The development of ultrahigh quality factor (Q) microresonators has been driving such technologies as cavity quantum electrodynamics (QED), high-precision sensing, optomechanics, and optical frequency comb generation. Here we report ultrahigh-Q crystalline microresonator fabrication with a Q exceeding 108, for the first time, achieved solely by computer-controlled ultraprecision machining. Our fabrication method readily achieved the dispersion engineering and size control of fabricated devices via programmed machine motion. Moreover, in contrast to the conventional polishing method, our machining fabrication approach avoids the need for subsequent careful polishing, which is generally required to ensure that surface integrity is maintained, and this enabled us to realize an ultrahigh-Q. We carefully addressed the cutting condition and crystal anisotropy to overcome the large surface roughness that has thus far been the primary cause of the low-Q in the machining process. Our result paves the way for future mass-production with a view to various photonic applications utilizing ultrahigh-Q crystalline microresonators.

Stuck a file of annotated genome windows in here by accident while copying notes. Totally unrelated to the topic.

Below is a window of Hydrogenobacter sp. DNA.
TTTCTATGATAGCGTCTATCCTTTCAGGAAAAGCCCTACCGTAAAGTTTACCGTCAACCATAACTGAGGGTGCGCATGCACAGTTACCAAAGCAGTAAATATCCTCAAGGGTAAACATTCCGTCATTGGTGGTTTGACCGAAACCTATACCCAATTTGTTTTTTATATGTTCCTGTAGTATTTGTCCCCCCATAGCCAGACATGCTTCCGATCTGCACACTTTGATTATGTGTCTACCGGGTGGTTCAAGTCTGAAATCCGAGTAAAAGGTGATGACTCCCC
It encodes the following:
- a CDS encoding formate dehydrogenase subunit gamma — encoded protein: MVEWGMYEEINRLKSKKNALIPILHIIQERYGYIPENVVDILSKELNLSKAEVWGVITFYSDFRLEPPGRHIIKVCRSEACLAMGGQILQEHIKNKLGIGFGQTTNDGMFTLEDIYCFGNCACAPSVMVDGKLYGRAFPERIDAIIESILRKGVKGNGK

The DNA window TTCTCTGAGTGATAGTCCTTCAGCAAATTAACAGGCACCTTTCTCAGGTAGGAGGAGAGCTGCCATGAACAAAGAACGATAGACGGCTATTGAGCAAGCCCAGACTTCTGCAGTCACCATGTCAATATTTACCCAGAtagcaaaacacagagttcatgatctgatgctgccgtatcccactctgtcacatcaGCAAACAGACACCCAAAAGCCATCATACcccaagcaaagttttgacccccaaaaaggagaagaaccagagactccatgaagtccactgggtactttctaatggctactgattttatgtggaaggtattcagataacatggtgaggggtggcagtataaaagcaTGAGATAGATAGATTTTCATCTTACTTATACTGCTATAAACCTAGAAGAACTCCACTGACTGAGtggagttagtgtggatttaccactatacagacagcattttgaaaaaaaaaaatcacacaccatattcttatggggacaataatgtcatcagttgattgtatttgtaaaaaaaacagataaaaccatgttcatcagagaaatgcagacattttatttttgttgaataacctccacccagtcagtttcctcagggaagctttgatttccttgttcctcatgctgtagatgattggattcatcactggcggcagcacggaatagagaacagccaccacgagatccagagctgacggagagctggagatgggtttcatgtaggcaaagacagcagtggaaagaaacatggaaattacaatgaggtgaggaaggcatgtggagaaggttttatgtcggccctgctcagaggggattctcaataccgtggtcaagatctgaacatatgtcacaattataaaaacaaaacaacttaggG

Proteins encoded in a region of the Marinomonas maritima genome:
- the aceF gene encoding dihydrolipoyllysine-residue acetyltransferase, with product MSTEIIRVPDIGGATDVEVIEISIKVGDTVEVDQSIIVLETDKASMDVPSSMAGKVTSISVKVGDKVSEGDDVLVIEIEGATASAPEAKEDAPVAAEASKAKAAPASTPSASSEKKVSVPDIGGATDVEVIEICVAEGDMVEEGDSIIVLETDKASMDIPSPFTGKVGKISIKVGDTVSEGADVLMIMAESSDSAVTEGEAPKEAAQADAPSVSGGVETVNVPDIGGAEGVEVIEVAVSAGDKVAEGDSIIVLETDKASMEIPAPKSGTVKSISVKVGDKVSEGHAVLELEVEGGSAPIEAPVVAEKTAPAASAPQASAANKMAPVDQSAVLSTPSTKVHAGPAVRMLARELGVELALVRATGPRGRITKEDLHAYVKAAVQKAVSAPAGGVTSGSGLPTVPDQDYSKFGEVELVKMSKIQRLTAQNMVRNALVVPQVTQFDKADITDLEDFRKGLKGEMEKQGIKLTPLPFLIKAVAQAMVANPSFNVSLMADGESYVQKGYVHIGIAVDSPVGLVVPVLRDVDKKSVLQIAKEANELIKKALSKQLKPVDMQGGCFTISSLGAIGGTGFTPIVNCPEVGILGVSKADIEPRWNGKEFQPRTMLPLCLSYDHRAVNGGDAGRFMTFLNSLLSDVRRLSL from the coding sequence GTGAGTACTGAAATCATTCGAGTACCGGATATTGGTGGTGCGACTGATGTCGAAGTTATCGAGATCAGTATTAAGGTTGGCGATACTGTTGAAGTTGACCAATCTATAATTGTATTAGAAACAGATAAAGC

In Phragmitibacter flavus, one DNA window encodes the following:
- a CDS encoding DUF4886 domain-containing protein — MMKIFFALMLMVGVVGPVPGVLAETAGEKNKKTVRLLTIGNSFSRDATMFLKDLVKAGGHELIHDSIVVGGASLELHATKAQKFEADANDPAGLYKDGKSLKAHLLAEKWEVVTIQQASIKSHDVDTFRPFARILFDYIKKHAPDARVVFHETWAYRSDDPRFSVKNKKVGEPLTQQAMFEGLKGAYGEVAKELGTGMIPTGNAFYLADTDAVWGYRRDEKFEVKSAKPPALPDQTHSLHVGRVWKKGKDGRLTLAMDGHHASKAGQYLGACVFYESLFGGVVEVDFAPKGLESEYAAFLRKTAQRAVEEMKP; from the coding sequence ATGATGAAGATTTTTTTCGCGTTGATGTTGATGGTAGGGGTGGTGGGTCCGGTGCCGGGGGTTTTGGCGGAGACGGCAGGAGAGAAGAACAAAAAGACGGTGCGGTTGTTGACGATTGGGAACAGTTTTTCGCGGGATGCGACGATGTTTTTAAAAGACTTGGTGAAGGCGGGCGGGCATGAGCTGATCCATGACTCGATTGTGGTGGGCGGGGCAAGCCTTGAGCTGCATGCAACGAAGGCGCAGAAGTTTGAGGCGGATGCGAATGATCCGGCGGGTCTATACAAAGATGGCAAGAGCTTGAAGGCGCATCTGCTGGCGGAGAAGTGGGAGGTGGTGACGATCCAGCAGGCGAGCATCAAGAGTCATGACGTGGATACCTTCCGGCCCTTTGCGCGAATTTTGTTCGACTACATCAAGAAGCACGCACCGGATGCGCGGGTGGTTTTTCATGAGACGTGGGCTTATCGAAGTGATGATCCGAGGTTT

|Publication status||Published - 2020 Apr 19|
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